The Scar (2002) by China Miéville

TheScar(1stEd)There’s a scene in China Miéville’s The Scar where the enigmatic Uther Doul, the sinister strongman of Armadan politics, is surrounded by Crobuzoner troops. He blasts his antagonists away with multiple guns, and then, when the swarm grows again, he activates his physics-defying porcelain blade, the Possible sword, and annihilates his combatants:

His sword blossoms.

It is fecund, it is brimming, it sheds echoes. Doul has a thousand right arms, slicing in a thousand directions. His body moves, and like a stunningly complex tree, his sword arms spread through the air, solid and ghostly…

He is like a spirit, a god of revenge, a murderous bladed wind. He moves past the men who have boarded his ship and sends up a mist of their blood, leaving them dying, limbs and body parts skittering over the deck. His armor is red [465 – 466].

Fantasy physics is what you’ll get in The Scar. But that’s not even the best part.

Monstrous, behemoth, leviathan—the name of the game in this novel is BIG. The tale returns to the world of Bas-Lag, primarily set on Armada, a floating urban tapestry, a city of lost and hijacked ships, linked together into one fragmented communal unit. The feudal administrators of this nautical city attempt to harness a giant transplanar visitor from a cosmic doorway located in the deepest ocean trench, with the hope that the creature will pull Armada across the vast Empty Ocean, toward the mythical Scar. The cast of characters includes geo-empaths, lightening elementals, sphincter-mouthed hermits, their human/mosquito female companions, a Remade tentacled prisoner, menacing ghostly grindylow, and a vampiric bureaucrat.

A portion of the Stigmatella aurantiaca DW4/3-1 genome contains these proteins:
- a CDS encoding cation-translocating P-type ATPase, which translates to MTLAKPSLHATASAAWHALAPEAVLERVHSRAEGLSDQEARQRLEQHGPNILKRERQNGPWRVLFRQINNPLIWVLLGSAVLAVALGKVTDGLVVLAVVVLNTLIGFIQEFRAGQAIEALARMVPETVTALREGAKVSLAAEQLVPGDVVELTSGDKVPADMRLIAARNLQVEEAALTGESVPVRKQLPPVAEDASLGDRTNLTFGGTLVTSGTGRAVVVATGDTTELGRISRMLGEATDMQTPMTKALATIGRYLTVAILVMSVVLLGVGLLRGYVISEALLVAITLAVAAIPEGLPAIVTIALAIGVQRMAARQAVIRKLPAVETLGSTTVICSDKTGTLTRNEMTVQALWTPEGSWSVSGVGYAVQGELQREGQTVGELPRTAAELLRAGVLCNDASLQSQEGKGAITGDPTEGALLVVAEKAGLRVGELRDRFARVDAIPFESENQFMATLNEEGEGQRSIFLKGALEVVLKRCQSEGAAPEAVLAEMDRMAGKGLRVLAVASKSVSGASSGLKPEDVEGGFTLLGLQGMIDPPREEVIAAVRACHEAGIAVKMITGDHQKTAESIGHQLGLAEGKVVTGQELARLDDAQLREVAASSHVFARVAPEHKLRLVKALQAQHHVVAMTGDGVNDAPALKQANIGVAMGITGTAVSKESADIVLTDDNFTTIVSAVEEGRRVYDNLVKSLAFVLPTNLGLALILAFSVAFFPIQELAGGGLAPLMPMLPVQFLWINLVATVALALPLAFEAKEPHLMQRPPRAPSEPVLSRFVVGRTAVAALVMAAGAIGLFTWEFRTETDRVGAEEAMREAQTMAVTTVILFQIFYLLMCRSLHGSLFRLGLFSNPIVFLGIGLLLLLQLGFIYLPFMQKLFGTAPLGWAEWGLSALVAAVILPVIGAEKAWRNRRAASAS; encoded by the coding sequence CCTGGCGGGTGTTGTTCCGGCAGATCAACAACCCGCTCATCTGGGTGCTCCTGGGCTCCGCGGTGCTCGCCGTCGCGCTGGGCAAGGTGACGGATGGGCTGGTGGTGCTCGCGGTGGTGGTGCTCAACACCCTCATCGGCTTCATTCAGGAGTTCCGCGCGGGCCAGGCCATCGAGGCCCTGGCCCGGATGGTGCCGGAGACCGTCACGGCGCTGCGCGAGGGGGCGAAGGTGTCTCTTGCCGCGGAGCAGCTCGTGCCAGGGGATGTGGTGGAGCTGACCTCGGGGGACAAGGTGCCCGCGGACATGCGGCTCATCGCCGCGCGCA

But that’s not even the best part.